I didn't spend hours a day reviewing and cramming and watching lectures. I focused my time and energy into practicing! 

How I got ready for the PANCE: 

First of all, I was relaxed a few days before taking the test. I knew that there was no magic review that would give me the answers to all 300 questions.  It would be impossible to predict if the topic I studied right before the test would magically appear on the exam and, even if it did, it's only 1 out of 300 questions. Are hours of cramming worth that?! My answer is no. 

Secondly, during our last month at school we were provided with the Kaplan review course for PANCE. It came with lectures and videos and a few-HUNDRED-page study guide. I listened to the lectures we were presented (mainly because I had to), but I didn't spend any extra time reading the Kaplan study guide.

For me, the magic of exam prep came from test taking.  When taking an exam all you have to do is recall the information through multiple choice and recognition, so you are much better off taking practice tests to recognize patterns and techniques and build the stamina needed for reading stems and answering questions.

For four weeks before my exam I took a 50-question test every night. At first, I got 50% to 60% right. You heard me. 4 week before my exam I missed nearly half of the questions. Taking the practice test every day -- and reading the correct (and more importantly) the incorrect reasoning -- accumulated to 1 to 2 hours of studying per day. 

If you are determined to use a study guide, I recommend this study guide textbook, which is a really good, concise review. 

I also recommend The Final Step, which is in buzzword and quick-quiz format and covers the things you just have to know. It is not at all built like the format of the PANCE or PANRE, but a few minutes a day doing a quick quiz and buzzword recognition really shaves time off your exam.  

For me, the magic of exam prep came from test taking.  When taking an exam all you have to do is recall the information through multiple choice and recognition, so you are much better off taking practice tests to recognize patterns and techniques and build the stamina needed for reading stems and answering questions.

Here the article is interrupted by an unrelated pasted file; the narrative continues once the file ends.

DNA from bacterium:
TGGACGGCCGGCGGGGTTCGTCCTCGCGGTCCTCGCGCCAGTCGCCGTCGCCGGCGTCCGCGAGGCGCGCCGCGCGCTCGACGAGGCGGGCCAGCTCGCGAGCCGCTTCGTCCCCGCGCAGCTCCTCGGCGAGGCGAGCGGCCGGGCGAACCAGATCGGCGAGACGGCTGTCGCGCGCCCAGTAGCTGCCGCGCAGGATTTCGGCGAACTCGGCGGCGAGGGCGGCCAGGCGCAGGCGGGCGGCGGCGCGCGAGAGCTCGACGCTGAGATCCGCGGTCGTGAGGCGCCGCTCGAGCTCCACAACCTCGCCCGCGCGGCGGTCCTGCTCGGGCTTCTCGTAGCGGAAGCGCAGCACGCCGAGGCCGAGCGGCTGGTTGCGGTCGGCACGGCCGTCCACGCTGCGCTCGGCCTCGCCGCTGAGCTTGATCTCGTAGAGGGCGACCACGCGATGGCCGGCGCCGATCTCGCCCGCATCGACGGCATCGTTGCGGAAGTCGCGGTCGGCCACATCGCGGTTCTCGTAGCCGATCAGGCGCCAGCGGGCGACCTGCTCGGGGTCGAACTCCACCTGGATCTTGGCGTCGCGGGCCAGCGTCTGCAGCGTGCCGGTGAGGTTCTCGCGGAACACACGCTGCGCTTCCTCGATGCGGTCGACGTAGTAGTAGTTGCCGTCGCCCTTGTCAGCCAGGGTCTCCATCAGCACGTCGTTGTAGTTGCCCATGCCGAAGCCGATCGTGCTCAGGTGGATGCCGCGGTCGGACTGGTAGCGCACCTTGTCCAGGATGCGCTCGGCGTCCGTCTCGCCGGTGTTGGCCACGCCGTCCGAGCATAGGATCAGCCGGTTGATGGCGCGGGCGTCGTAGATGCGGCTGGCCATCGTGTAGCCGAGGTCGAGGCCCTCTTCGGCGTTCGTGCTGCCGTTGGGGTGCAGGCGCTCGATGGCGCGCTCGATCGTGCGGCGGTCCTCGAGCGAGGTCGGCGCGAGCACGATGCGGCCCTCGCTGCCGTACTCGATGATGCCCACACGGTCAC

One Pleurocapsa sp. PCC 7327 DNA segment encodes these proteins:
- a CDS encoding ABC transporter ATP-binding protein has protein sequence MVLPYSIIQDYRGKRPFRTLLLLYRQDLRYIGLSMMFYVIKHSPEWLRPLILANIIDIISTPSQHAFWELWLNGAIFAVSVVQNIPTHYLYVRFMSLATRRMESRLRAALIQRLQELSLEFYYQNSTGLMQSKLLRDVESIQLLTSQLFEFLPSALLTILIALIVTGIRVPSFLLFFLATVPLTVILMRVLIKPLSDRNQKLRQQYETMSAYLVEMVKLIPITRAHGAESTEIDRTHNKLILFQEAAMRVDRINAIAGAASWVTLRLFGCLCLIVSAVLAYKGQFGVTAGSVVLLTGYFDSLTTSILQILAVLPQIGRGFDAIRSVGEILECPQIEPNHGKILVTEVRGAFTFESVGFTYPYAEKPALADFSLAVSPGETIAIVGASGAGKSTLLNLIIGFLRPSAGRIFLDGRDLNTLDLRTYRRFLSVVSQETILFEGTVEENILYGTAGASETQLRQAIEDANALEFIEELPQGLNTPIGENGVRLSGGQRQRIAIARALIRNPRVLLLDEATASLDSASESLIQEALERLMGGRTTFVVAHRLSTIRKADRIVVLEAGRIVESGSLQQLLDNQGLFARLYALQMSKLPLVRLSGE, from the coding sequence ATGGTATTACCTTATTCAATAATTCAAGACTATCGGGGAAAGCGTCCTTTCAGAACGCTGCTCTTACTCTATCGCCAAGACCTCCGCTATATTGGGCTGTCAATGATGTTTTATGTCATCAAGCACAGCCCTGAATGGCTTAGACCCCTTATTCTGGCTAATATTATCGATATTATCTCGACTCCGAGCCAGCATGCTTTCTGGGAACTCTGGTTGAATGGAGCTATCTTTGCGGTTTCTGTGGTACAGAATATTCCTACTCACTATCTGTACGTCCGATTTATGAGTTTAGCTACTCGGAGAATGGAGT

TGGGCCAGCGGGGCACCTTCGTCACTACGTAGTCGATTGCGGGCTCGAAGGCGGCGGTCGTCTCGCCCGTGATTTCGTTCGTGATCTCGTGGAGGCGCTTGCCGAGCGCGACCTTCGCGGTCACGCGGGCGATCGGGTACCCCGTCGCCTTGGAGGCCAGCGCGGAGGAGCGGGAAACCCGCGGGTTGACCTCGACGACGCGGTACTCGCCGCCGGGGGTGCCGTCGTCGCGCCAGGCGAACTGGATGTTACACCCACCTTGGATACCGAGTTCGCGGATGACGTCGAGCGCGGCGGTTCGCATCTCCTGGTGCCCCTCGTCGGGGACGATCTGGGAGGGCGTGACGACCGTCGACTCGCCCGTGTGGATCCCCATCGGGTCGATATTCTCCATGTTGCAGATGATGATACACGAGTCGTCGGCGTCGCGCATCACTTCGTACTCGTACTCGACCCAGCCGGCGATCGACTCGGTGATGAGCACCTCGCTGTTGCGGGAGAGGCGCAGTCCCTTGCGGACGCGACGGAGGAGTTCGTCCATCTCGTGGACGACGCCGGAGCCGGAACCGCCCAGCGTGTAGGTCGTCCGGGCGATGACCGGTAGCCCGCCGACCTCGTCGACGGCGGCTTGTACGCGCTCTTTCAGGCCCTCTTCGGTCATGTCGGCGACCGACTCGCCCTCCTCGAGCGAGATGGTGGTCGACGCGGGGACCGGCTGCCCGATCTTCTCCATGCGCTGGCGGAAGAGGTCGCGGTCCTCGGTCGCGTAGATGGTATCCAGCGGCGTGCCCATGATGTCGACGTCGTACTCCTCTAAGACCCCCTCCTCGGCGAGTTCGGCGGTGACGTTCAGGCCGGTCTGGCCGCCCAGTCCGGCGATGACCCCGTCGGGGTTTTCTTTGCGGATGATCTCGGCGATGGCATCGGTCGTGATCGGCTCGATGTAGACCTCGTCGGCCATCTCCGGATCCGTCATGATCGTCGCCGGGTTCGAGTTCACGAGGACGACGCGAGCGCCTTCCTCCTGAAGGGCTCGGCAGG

Justin Loder, PA-C

How to Prepare for the PANCE.

Here is a rundown of my weeks leading up to the PANCE:

4 Weeks Out - Kaplan test bank -  50-question bank per day for 7 days

3 Weeks Out -  50-question bank every other day and 100 questions on Saturday. Nothing on Sunday

2 Weeks Out - 50 questions every other day

At the end of the week, before the final week  - on the Friday leading up to the exam, I took a practice NCCPA exam. It helped get me used to the format of the test and the layout of the screen. I felt the questions were tougher on the Kaplan question bank, but it was helpful to sit for 3 hours and do a practice exam in one go. 

Then I took the weekend off and relaxed. I went to the local Harborfest in Hampton Roads/Norfolk VA, and enjoyed a mental break.

Final week leading up to the PANCE:

Day 1 - 120-question Kaplan practice test. I got 86% (remember how 2 weeks prior I only got 50-60%?). And I finished in 64 minutes!

Day 2 - I quizzed for 30 minutes to an hour on The Final Step. Also, a few times that day, just when I had a 15-minute free interval to test myself on some content knowledge, I took the HIPPO PA online free practice test, which is about 10 to 20 questions. This was just recall and recognition practice and more of a confidence booster. The questions were easier and shorter than Kaplan, but more detailed than The Final Step. I would get about 90+% correct, which made me feel good that I was recognizing and recalling material. We know more than we think we do, and fortunately we don't have to spurt it out, we just have to identify it. There are several good, large, free PA question banks out there that can serve this purpose.

Day 3 - 60-question Kaplan test

Day 4 - The Final Step and HIPPO PA quizzes off and on. Probably 1 to 2 hours cumulative throughout the day

Day 5 - One last 60-question Kaplan test

Day 6 - I finished The Final Step. I spent less than an hour studying and did nothing for the rest of the day.

Day 7 - I did nothing and just relaxed.

Test day advice - Crush it. Finish 2 blocks quickly in just over an hour to an hour and a half, and if feeling good, do 1 more section. Or take a 10-to-15-minute break to grab a light snack and use the restroom. Return and finish the exam. 

Hope this helps!

Justin Loder, PA-C